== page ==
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Time and time again, vaccination efforts have ignored the accessibility needs of disabled individuals 

We’ve all heard the endless discourse surrounding COVID-19 vaccinations these past few months. With news coming out about mandatory vaccination passports and changing travel guidelines, it’s important to take a step back and fully internalize the expansive impact of vaccination rollouts on an overlooked sector of the population. 

Individuals with a disability, both seen and unseen, have been reported as 12% less likely to have received one vaccination dose. This is due to a myriad of factors, namely inaccessible online platforms for booking vaccine appointments, difficulties getting to clinics and physically inaccessible clinic locations. 

Besides just vaccinations, the entire handling of the COVID-19 pandemic has persisted without consideration of differently abled perspectives, as echoed by the visual inaccessibility of the ArriveCAN app that determines whether vacationers can re-enter the country.

Craig Madho is a research analyst at OpenLab, an innovation hub at University Health Network , who detailed the accessibility challenges that were inherent to many early-stage pop-up clinics in Toronto. As a volunteer lead for the Mobile Vaccine Strategy Table at UHN, Madho recruited volunteers for functions such as line management and registration at various vaccine pop-ups across Toronto. 

“Definitely, there’s a balance between needing to pop-up quickly, utilizing simply what’s available and taking some time to understand the accessibility needs of the community and catering more directly to their needs,” Madho explained. 

Essentially, the requirement of meeting accessibility needs across venues was often superseded by the rush to get “hotspot” areas vaccinated. Madho further detailed that there was awareness that some factors could be improved upon and following feedback from the community, interventions such as coloured signage, more physically accessible venues and increased volunteer support were prioritized. 

Despite the best efforts of volunteer and government-run vaccine initiatives across the country, this phenomenon highlights the unfortunate nature by which accessibility needs are circumstantially forced onto the back burner, especially in the onset of a public health crisis. Individuals with disabilities are more likely to experience chronic disease and face additional barriers to acquiring appropriate healthcare and these inequities have amounted to a higher risk of contracting COVID-19 and lower vaccination rates, despite an increased need.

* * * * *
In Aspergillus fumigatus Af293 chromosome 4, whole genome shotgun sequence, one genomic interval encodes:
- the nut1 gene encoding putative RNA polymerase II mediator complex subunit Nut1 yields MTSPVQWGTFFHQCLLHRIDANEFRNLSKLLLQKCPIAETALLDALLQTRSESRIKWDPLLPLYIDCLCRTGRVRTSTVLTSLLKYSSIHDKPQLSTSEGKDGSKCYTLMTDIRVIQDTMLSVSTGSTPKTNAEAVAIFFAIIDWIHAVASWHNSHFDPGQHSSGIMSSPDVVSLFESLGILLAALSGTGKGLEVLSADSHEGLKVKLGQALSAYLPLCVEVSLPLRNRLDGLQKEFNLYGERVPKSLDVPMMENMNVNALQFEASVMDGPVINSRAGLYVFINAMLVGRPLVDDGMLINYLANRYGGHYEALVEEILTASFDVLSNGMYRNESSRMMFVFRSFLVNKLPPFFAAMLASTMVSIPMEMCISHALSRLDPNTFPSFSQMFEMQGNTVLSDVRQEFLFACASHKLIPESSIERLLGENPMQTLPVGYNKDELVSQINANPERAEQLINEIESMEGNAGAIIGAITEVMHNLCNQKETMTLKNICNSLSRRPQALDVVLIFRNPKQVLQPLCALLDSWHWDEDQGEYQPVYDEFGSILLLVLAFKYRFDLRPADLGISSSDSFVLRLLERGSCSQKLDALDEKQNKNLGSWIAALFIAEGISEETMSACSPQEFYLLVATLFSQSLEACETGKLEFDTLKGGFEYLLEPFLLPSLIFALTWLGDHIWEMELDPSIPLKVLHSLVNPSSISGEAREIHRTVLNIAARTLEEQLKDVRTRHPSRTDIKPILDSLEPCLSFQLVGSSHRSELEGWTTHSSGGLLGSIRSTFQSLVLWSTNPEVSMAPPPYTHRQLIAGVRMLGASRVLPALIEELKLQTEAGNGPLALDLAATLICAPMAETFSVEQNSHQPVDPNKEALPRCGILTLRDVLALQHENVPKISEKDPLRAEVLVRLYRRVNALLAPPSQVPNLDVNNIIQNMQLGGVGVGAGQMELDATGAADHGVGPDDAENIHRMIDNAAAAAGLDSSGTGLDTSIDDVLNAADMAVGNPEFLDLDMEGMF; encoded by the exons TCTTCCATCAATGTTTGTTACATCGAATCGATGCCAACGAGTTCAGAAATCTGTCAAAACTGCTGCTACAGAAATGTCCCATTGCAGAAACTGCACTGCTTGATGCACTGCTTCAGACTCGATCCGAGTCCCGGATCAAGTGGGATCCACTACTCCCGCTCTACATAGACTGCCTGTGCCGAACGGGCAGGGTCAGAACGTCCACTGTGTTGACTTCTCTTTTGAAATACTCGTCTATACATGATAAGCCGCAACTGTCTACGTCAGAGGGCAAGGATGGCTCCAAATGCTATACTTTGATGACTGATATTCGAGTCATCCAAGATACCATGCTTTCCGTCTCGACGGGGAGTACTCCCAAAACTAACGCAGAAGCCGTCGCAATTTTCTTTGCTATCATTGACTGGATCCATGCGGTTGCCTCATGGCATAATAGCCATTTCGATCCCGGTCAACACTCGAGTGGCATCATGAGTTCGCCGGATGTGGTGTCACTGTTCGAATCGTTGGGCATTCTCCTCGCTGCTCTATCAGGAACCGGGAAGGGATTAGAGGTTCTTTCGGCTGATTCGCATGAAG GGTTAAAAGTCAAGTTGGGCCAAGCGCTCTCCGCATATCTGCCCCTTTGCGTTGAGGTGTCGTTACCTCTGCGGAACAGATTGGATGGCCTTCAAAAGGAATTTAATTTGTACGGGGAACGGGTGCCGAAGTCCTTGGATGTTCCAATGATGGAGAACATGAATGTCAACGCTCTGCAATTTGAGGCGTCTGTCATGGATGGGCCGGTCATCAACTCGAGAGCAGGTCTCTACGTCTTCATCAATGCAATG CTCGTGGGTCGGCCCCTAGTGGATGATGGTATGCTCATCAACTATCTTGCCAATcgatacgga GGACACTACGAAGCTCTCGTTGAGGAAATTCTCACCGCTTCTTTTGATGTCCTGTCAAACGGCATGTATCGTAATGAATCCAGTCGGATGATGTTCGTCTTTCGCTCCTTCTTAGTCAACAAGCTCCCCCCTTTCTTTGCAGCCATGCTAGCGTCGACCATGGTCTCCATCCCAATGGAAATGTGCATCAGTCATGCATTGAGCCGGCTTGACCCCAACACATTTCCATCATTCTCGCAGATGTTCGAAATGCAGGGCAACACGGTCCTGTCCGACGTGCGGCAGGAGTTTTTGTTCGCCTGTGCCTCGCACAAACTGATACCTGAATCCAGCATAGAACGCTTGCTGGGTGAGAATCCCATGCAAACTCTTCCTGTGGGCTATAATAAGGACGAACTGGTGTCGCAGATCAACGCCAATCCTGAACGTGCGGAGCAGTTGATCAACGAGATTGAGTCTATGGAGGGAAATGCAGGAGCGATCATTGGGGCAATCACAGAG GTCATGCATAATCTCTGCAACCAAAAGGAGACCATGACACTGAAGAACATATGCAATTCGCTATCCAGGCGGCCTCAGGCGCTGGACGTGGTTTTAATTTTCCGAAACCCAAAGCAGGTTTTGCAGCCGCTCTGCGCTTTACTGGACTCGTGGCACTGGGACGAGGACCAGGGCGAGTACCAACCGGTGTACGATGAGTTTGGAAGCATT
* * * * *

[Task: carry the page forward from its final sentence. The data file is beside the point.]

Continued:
Another factor that deserves consideration are the pertinent reasons behind vaccine hesitancy for individuals with disabilities. One of the biggest reasons behind disability-related hesitancy is a lack of trust for vaccine safety or efficacy on their disability. This exemplifies the ever-present need for holistic scientific data collection — one that actually addresses the expansive needs of our diverse population. 

Additionally, such information points to a need for vaccination clinics made specifically to cater to the needs of a community. One such example is a vaccine clinic located in the MaRS Discovery District for Innovation. It houses a quieter environment, smaller groups and open space for youth with varying accessibility needs along with their caregivers. Another clinic that was formulated to meet the needs of a specific population, the Black community of Toronto, was the vaccine pop-up held at the Jamaican Canadian Association centre on May 8 and 9, 2021. 

Clearly, steps are being taken to ensure future and more recent vaccination efforts truly encompass the needs of the entire Canadian population. However this begs the question: what more can be and should be done to improve accessibility surrounding COVID-19 vaccinations?

“Largely, what would be helpful is documentation and shared information around what has been done and what has been successful . . .  We’re at this point where we can look back and try to better understand what could be done for future clinics and health initiatives,” explained Madho.

Such a mindset has been echoed by disability organizations across the GTA. The Centre for Independent Living in Toronto  has made tremendous strides in pooling the resources available to those with disabilities, while partnering with organizations and community members to deliver vaccine town halls and webinars for both the visually impaired and autism-affected communities.

It is more important now than ever to share both the quality and depth of any information learned through the steps and missteps in the handling of COVID-19 vaccination clinics. It is truly unfair to put the onus of education completely in the hands of vulnerable populations whose voices often go unheard. Rather, both abled and disabled advocates must raise their voices to move such considerations to the front of the decision-making agenda. Achieving equitable access to public health interventions is a necessity, not a choice. 

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